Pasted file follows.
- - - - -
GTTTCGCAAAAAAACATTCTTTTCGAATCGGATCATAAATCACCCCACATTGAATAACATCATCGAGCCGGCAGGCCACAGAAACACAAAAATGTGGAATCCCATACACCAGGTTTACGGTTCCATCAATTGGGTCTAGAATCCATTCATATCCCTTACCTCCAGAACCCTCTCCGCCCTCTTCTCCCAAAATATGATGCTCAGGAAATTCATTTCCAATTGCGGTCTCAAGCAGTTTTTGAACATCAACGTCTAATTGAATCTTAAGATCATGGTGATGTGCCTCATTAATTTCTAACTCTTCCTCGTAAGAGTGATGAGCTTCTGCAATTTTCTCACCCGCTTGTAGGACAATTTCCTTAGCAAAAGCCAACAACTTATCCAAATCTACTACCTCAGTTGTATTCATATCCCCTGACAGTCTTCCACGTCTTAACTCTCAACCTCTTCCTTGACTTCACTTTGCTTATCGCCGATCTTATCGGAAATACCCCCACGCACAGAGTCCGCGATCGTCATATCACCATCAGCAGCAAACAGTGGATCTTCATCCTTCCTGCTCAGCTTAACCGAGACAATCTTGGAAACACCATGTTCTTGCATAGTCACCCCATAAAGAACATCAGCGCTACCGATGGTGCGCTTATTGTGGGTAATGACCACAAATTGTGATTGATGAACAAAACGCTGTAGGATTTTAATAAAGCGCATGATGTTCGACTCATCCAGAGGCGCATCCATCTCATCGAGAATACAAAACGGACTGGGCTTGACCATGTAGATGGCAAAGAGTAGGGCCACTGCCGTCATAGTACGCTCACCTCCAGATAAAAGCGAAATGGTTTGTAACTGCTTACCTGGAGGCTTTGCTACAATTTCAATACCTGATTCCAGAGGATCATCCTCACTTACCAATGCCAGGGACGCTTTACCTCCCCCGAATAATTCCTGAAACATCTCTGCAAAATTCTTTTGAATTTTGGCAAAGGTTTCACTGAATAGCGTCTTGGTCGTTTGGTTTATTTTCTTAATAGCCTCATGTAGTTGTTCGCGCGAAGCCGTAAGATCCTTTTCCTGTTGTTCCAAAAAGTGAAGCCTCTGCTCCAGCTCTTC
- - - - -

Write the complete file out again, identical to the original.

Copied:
GTTTCGCAAAAAAACATTCTTTTCGAATCGGATCATAAATCACCCCACATTGAATAACATCATCGAGCCGGCAGGCCACAGAAACACAAAAATGTGGAATCCCATACACCAGGTTTACGGTTCCATCAATTGGGTCTAGAATCCATTCATATCCCTTACCTCCAGAACCCTCTCCGCCCTCTTCTCCCAAAATATGATGCTCAGGAAATTCATTTCCAATTGCGGTCTCAAGCAGTTTTTGAACATCAACGTCTAATTGAATCTTAAGATCATGGTGATGTGCCTCATTAATTTCTAACTCTTCCTCGTAAGAGTGATGAGCTTCTGCAATTTTCTCACCCGCTTGTAGGACAATTTCCTTAGCAAAAGCCAACAACTTATCCAAATCTACTACCTCAGTTGTATTCATATCCCCTGACAGTCTTCCACGTCTTAACTCTCAACCTCTTCCTTGACTTCACTTTGCTTATCGCCGATCTTATCGGAAATACCCCCACGCACAGAGTCCGCGATCGTCATATCACCATCAGCAGCAAACAGTGGATCTTCATCCTTCCTGCTCAGCTTAACCGAGACAATCTTGGAAACACCATGTTCTTGCATAGTCACCCCATAAAGAACATCAGCGCTACCGATGGTGCGCTTATTGTGGGTAATGACCACAAATTGTGATTGATGAACAAAACGCTGTAGGATTTTAATAAAGCGCATGATGTTCGACTCATCCAGAGGCGCATCCATCTCATCGAGAATACAAAACGGACTGGGCTTGACCATGTAGATGGCAAAGAGTAGGGCCACTGCCGTCATAGTACGCTCACCTCCAGATAAAAGCGAAATGGTTTGTAACTGCTTACCTGGAGGCTTTGCTACAATTTCAATACCTGATTCCAGAGGATCATCCTCACTTACCAATGCCAGGGACGCTTTACCTCCCCCGAATAATTCCTGAAACATCTCTGCAAAATTCTTTTGAATTTTGGCAAAGGTTTCACTGAATAGCGTCTTGGTCGTTTGGTTTATTTTCTTAATAGCCTCATGTAGTTGTTCGCGCGAAGCCGTAAGATCCTTTTCCTGTTGTTCCAAAAAGTGAAGCCTCTGCTCCAGCTCTTC